Ex parte A Taxpayer v HMRC [2018] TC6330 considered HMRC's options in serving a third party information notice in respect of a PAYE/NIC enquiry on the accountant of a company that had gone into liquidation. The answer was to treat the company director as the taxpayer.

HMRC can make a application for approval of a Third Party Information Notice under paragraph 3 of Schedule 36 of Finance Act 2008 directly to the tribunal this is in cases where HMRC suspects that providing a third party with advanced notice of a Schedule 36 notice may jeopadise its case, it can ask the tribunal, in private, for permission to serve the notice. 

As these cases are held in private, we do not often know what goes on.

  • A company was failing and it has an overdrawn directors' loan account.
  • The company director who had until 2013/14 always paid himself a low salary/high dividend combination of pay, decided to make a large salary payment in order to clear his overdrawn directors loan account.
  • He asked his accountant to process the payment under PAYE RTI.
  • The company deducted PAYE and NICs and the loan account was cleared by crediting it with the new pay receivable.
  • The company did not pay HMRC the PAYE and NI due, and it went into liquidation.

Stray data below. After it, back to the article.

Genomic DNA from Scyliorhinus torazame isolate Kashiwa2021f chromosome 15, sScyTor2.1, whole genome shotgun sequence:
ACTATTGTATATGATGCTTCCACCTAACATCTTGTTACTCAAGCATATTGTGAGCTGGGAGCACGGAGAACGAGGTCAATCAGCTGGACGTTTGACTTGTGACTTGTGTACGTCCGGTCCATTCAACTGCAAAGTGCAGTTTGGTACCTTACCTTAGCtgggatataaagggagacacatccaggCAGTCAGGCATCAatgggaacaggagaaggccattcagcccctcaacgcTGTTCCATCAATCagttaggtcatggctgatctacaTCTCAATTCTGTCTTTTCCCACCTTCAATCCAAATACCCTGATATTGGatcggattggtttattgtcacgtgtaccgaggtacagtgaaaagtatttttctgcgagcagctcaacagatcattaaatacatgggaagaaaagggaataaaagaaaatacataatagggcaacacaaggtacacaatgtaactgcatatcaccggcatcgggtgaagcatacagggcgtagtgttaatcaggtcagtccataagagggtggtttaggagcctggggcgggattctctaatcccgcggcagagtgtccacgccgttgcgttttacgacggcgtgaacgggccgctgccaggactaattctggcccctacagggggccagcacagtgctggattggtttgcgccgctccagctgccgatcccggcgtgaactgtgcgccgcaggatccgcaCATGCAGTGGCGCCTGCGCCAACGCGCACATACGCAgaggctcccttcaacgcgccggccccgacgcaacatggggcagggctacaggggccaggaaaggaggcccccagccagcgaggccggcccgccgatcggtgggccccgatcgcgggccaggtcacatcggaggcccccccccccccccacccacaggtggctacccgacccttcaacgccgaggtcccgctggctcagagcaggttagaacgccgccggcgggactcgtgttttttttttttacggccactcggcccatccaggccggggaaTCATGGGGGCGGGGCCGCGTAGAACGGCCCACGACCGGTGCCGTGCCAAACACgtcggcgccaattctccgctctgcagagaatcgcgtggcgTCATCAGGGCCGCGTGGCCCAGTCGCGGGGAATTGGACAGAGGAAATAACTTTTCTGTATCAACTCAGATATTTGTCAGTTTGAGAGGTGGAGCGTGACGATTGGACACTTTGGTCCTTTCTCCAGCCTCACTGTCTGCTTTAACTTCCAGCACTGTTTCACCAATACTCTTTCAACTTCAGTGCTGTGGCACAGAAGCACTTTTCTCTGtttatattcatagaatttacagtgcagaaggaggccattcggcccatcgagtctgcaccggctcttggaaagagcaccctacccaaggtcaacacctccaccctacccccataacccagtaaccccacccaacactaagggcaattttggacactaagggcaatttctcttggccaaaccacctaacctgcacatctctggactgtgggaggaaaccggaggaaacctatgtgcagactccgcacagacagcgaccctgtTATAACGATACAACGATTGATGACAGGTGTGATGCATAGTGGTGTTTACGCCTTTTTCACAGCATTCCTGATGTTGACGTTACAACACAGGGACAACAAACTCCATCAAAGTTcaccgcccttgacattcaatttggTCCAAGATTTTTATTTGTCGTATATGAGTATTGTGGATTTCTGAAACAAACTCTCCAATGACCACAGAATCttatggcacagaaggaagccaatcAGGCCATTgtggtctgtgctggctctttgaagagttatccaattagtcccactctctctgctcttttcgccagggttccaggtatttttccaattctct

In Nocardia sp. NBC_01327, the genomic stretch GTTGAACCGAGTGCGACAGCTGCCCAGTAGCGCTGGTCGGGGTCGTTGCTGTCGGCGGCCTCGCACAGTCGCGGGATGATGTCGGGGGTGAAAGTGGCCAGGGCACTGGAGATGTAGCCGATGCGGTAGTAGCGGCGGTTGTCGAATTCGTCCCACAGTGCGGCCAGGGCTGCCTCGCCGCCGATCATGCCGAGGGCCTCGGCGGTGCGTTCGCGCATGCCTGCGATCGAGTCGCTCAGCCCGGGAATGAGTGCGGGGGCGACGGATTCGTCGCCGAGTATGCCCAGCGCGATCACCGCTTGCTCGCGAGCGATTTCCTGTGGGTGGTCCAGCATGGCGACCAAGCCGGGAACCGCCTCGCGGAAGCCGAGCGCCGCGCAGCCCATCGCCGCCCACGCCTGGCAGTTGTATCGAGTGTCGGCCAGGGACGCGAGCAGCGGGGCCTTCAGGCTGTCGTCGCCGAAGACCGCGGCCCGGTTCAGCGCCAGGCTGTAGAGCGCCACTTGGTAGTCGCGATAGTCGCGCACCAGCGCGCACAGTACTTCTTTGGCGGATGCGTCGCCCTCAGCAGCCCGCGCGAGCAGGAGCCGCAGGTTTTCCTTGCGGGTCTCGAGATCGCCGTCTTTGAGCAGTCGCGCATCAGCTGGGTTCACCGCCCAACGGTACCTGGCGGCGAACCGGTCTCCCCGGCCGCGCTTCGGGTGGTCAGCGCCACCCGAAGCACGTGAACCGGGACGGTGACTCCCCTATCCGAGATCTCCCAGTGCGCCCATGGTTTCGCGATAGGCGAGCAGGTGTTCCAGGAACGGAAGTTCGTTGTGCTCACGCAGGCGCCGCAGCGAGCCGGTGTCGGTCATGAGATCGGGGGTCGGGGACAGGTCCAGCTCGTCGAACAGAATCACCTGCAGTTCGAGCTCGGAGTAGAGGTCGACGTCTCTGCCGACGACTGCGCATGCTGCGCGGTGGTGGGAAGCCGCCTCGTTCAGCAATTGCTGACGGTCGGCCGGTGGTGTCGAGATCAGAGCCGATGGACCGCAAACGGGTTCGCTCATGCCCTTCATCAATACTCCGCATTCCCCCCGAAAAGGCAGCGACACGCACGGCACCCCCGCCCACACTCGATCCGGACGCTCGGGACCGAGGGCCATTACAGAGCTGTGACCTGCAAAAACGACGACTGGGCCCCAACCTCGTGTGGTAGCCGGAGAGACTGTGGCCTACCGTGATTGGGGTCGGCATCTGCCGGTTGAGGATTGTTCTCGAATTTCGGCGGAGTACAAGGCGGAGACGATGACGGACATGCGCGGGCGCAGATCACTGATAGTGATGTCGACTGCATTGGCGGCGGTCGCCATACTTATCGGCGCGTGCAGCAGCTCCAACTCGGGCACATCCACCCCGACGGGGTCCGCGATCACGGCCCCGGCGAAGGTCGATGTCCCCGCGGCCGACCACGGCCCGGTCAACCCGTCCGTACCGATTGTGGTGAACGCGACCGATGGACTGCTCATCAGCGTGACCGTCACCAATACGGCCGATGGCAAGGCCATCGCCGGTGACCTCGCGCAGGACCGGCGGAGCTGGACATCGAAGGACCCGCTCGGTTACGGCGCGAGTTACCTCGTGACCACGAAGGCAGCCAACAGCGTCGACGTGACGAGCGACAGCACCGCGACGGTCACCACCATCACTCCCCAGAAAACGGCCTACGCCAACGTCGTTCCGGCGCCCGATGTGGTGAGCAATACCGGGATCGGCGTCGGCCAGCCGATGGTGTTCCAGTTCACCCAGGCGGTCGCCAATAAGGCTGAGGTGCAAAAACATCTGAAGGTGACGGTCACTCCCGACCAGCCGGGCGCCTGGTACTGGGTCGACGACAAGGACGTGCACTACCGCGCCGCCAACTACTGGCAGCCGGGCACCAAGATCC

• HMRC in considering whether it could make the director personally liable under Regulation 72(5) and Regulation 86, decided to apply to the Tribunal for a third party information notice to be served on the taxpayer's agent.

HMRC initially made their application for a third party notice on the footing that the “taxpayer” whose tax position was being checked was the Company.

Following liquidation of the Company there was no way that HMRC could comply with their obligation under paragraph 4(1) of Schedule 36 to send a copy of the the notice to the taxpayer. HMRC applied to the tribunal to disapply that obligation.

  • The FTT decided that it did not have power to disapply the obligation. 
  • It did though invite HMRC to submit a fresh application that proceeded on the basis that the relevant taxpayer was the director: HMRC were still checking the tax position of the Director: checking includes carrying out an investigation or enquiry of any kind.

HMRC then reapplied to the Tribunal for approval of a taxpayer notice for the director and and a third party notice for his accountant.


HMRC may also take away computers if files go missing however in the circumstances of this case e.g. a companies processing large salaries ahead of insolvent liquidation, HMRC has only quite limited options under PAYE and Social Security Regulations and hence why it needs to make a thorough fact find. See our guide PAYE Regulation 80 and 72 for case law and further details of these type of cases.

Topital guides for Subscribers

Sch 36 Third Party Information Notices

Sch 36 information notices

PAYE Regulation 80 and 72


External link

Ex parte A Taxpayer v HMRC [2018] TC6330